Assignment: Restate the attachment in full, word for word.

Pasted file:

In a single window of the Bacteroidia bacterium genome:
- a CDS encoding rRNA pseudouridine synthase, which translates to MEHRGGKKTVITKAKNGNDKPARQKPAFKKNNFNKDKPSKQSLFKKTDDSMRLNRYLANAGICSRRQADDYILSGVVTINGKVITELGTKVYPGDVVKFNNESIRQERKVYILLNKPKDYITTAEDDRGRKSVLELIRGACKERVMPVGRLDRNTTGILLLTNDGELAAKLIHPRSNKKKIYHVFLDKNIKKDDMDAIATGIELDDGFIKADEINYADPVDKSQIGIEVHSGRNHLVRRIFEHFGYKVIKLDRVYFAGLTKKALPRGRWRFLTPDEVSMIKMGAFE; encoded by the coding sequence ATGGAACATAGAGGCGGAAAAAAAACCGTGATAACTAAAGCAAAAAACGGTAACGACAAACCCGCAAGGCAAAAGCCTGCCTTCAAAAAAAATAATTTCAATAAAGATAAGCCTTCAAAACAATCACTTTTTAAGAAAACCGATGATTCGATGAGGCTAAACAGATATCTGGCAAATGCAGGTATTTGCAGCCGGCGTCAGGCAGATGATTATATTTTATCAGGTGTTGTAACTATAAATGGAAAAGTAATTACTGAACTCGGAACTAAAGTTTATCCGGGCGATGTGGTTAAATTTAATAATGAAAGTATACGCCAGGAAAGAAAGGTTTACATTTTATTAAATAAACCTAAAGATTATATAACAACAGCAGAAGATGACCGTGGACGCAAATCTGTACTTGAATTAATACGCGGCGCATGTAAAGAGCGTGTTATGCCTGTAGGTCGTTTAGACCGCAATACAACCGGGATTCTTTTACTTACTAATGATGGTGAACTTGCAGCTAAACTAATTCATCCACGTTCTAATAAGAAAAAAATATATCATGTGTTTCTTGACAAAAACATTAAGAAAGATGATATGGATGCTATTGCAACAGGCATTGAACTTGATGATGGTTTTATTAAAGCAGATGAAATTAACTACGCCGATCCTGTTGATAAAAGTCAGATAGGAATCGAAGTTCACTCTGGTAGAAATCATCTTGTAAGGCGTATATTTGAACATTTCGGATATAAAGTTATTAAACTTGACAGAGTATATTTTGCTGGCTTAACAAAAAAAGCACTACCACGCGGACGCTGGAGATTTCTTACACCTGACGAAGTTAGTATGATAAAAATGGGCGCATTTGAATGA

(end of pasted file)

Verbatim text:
In a single window of the Bacteroidia bacterium genome:
- a CDS encoding rRNA pseudouridine synthase, which translates to MEHRGGKKTVITKAKNGNDKPARQKPAFKKNNFNKDKPSKQSLFKKTDDSMRLNRYLANAGICSRRQADDYILSGVVTINGKVITELGTKVYPGDVVKFNNESIRQERKVYILLNKPKDYITTAEDDRGRKSVLELIRGACKERVMPVGRLDRNTTGILLLTNDGELAAKLIHPRSNKKKIYHVFLDKNIKKDDMDAIATGIELDDGFIKADEINYADPVDKSQIGIEVHSGRNHLVRRIFEHFGYKVIKLDRVYFAGLTKKALPRGRWRFLTPDEVSMIKMGAFE; encoded by the coding sequence ATGGAACATAGAGGCGGAAAAAAAACCGTGATAACTAAAGCAAAAAACGGTAACGACAAACCCGCAAGGCAAAAGCCTGCCTTCAAAAAAAATAATTTCAATAAAGATAAGCCTTCAAAACAATCACTTTTTAAGAAAACCGATGATTCGATGAGGCTAAACAGATATCTGGCAAATGCAGGTATTTGCAGCCGGCGTCAGGCAGATGATTATATTTTATCAGGTGTTGTAACTATAAATGGAAAAGTAATTACTGAACTCGGAACTAAAGTTTATCCGGGCGATGTGGTTAAATTTAATAATGAAAGTATACGCCAGGAAAGAAAGGTTTACATTTTATTAAATAAACCTAAAGATTATATAACAACAGCAGAAGATGACCGTGGACGCAAATCTGTACTTGAATTAATACGCGGCGCATGTAAAGAGCGTGTTATGCCTGTAGGTCGTTTAGACCGCAATACAACCGGGATTCTTTTACTTACTAATGATGGTGAACTTGCAGCTAAACTAATTCATCCACGTTCTAATAAGAAAAAAATATATCATGTGTTTCTTGACAAAAACATTAAGAAAGATGATATGGATGCTATTGCAACAGGCATTGAACTTGATGATGGTTTTATTAAAGCAGATGAAATTAACTACGCCGATCCTGTTGATAAAAGTCAGATAGGAATCGAAGTTCACTCTGGTAGAAATCATCTTGTAAGGCGTATATTTGAACATTTCGGATATAAAGTTATTAAACTTGACAGAGTATATTTTGCTGGCTTAACAAAAAAAGCACTACCACGCGGACGCTGGAGATTTCTTACACCTGACGAAGTTAGTATGATAAAAATGGGCGCATTTGAATGA